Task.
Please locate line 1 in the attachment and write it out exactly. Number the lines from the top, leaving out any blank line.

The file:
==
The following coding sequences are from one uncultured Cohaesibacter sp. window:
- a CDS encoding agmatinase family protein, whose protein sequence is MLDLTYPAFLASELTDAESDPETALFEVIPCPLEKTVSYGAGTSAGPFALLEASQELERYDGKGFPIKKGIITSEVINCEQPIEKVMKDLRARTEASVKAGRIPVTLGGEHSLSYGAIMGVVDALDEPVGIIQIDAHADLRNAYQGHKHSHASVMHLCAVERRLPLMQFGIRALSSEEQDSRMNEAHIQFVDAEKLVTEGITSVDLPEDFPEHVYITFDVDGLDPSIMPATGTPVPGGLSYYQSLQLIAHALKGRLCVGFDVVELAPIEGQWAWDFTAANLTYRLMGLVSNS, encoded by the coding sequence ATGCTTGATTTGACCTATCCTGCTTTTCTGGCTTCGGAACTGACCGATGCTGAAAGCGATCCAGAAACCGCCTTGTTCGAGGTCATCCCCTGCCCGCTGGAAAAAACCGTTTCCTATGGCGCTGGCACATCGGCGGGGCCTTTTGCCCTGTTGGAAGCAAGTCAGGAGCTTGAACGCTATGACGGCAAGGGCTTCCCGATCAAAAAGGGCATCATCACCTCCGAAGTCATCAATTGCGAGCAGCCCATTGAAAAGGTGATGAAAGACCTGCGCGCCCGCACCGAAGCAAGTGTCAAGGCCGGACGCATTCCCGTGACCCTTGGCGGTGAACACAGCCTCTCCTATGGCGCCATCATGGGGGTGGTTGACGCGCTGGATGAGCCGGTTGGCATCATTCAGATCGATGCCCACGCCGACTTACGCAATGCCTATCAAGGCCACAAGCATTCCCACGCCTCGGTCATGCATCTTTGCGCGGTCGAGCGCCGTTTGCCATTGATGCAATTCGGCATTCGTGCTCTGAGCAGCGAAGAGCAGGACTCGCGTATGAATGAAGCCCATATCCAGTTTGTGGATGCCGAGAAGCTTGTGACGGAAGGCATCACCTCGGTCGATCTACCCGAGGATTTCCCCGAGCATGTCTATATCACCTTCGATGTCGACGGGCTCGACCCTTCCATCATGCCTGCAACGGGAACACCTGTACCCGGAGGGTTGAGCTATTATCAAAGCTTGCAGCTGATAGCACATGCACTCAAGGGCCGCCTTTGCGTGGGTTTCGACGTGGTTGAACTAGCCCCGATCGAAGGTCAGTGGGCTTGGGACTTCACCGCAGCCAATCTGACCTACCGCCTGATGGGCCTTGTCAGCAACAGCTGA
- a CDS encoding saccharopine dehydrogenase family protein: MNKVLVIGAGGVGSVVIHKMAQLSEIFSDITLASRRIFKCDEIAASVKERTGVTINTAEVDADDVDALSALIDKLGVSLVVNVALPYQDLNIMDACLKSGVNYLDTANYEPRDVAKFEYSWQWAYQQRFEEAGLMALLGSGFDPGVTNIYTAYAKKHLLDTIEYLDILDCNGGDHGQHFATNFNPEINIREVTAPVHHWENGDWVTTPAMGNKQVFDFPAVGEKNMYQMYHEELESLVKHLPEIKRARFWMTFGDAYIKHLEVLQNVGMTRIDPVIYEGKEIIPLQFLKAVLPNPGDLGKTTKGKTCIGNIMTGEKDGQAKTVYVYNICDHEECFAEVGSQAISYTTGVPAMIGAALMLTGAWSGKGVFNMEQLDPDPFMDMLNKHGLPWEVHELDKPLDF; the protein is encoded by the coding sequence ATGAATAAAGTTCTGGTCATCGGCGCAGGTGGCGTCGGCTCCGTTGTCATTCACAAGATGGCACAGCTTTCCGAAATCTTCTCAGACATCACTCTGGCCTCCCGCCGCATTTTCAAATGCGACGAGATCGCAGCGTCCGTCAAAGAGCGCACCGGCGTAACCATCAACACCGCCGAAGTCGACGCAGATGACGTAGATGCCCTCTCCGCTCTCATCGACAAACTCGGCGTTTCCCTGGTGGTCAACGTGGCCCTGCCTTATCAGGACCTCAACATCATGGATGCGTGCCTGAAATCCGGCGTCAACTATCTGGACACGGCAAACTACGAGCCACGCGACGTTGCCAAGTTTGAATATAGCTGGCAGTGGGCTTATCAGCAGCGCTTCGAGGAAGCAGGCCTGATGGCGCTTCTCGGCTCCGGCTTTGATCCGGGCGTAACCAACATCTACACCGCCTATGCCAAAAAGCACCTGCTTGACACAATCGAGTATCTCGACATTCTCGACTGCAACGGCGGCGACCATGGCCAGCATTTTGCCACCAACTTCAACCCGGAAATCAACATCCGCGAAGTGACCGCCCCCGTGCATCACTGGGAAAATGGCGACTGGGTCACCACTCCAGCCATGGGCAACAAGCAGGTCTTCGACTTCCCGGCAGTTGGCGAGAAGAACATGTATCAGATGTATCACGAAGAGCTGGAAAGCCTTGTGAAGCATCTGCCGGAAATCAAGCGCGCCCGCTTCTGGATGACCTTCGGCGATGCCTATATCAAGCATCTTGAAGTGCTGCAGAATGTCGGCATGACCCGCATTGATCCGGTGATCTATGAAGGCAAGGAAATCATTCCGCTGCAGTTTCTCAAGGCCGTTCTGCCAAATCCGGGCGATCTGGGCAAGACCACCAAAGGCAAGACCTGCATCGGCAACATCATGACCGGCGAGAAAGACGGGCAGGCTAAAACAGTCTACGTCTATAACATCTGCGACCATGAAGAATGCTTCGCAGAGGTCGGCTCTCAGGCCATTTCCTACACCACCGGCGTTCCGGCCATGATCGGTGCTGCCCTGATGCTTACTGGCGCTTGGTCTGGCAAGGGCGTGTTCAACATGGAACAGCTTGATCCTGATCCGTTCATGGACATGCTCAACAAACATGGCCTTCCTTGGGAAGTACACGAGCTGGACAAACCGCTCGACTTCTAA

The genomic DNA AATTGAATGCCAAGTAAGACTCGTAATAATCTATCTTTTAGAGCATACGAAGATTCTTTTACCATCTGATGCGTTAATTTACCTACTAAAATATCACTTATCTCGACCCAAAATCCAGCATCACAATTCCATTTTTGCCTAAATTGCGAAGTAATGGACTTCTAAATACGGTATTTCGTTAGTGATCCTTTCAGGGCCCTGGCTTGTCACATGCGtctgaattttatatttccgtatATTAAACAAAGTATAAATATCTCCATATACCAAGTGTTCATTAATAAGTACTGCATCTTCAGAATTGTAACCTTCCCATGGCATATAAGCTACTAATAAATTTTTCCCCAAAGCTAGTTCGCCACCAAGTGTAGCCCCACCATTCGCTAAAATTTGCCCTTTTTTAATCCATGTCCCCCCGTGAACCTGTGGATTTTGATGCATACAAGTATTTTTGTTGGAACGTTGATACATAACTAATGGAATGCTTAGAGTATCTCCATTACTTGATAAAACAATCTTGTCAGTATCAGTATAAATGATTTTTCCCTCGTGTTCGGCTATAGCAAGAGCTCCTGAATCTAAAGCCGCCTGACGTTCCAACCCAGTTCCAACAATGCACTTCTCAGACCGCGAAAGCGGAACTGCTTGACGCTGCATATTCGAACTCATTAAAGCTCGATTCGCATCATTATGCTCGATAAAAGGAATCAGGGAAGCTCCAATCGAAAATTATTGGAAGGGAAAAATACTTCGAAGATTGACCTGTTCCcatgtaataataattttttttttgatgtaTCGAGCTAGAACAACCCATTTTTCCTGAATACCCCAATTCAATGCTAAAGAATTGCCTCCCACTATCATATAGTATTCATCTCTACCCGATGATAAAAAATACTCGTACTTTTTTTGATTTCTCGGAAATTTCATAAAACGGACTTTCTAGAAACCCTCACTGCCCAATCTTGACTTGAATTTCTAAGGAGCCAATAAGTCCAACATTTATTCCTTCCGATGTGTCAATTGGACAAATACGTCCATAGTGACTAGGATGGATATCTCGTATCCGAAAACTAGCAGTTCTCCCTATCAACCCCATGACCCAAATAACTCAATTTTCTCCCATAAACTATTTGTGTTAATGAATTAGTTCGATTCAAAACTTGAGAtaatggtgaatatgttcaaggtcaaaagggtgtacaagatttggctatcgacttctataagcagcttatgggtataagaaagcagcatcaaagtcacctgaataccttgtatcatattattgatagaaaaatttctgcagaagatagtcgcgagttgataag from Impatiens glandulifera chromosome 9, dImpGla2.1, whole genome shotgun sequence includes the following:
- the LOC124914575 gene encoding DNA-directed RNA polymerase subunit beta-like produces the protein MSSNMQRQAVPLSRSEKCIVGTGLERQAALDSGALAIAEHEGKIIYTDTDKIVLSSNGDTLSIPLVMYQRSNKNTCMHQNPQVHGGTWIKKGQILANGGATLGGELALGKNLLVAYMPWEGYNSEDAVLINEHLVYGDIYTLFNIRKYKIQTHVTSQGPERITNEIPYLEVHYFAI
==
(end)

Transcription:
The following coding sequences are from one uncultured Cohaesibacter sp. window: